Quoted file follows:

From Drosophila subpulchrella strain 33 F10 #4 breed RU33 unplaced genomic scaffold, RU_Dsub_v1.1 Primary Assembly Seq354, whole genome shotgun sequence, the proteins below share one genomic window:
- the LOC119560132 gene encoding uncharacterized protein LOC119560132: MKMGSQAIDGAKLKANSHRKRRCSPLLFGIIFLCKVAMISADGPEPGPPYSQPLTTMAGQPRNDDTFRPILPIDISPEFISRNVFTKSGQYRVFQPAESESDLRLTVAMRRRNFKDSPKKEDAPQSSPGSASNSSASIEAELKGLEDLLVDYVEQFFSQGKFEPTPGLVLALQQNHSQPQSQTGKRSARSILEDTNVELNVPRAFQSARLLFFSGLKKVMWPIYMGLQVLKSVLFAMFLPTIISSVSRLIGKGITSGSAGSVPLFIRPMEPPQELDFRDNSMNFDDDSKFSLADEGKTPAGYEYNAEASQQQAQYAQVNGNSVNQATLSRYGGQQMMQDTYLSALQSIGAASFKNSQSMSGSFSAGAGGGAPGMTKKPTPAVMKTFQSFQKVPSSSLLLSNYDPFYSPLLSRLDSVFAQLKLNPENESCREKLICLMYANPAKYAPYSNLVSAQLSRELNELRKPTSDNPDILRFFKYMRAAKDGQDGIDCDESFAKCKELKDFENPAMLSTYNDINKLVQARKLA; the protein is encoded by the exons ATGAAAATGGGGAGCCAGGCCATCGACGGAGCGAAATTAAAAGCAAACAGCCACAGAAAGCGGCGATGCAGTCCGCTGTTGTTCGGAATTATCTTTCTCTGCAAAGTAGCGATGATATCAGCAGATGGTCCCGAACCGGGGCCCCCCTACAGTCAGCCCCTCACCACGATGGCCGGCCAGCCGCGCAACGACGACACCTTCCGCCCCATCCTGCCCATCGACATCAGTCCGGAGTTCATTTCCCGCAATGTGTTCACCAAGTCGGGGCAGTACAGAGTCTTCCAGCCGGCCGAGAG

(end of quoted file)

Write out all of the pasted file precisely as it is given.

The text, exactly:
From Drosophila subpulchrella strain 33 F10 #4 breed RU33 unplaced genomic scaffold, RU_Dsub_v1.1 Primary Assembly Seq354, whole genome shotgun sequence, the proteins below share one genomic window:
- the LOC119560132 gene encoding uncharacterized protein LOC119560132: MKMGSQAIDGAKLKANSHRKRRCSPLLFGIIFLCKVAMISADGPEPGPPYSQPLTTMAGQPRNDDTFRPILPIDISPEFISRNVFTKSGQYRVFQPAESESDLRLTVAMRRRNFKDSPKKEDAPQSSPGSASNSSASIEAELKGLEDLLVDYVEQFFSQGKFEPTPGLVLALQQNHSQPQSQTGKRSARSILEDTNVELNVPRAFQSARLLFFSGLKKVMWPIYMGLQVLKSVLFAMFLPTIISSVSRLIGKGITSGSAGSVPLFIRPMEPPQELDFRDNSMNFDDDSKFSLADEGKTPAGYEYNAEASQQQAQYAQVNGNSVNQATLSRYGGQQMMQDTYLSALQSIGAASFKNSQSMSGSFSAGAGGGAPGMTKKPTPAVMKTFQSFQKVPSSSLLLSNYDPFYSPLLSRLDSVFAQLKLNPENESCREKLICLMYANPAKYAPYSNLVSAQLSRELNELRKPTSDNPDILRFFKYMRAAKDGQDGIDCDESFAKCKELKDFENPAMLSTYNDINKLVQARKLA; the protein is encoded by the exons ATGAAAATGGGGAGCCAGGCCATCGACGGAGCGAAATTAAAAGCAAACAGCCACAGAAAGCGGCGATGCAGTCCGCTGTTGTTCGGAATTATCTTTCTCTGCAAAGTAGCGATGATATCAGCAGATGGTCCCGAACCGGGGCCCCCCTACAGTCAGCCCCTCACCACGATGGCCGGCCAGCCGCGCAACGACGACACCTTCCGCCCCATCCTGCCCATCGACATCAGTCCGGAGTTCATTTCCCGCAATGTGTTCACCAAGTCGGGGCAGTACAGAGTCTTCCAGCCGGCCGAGAG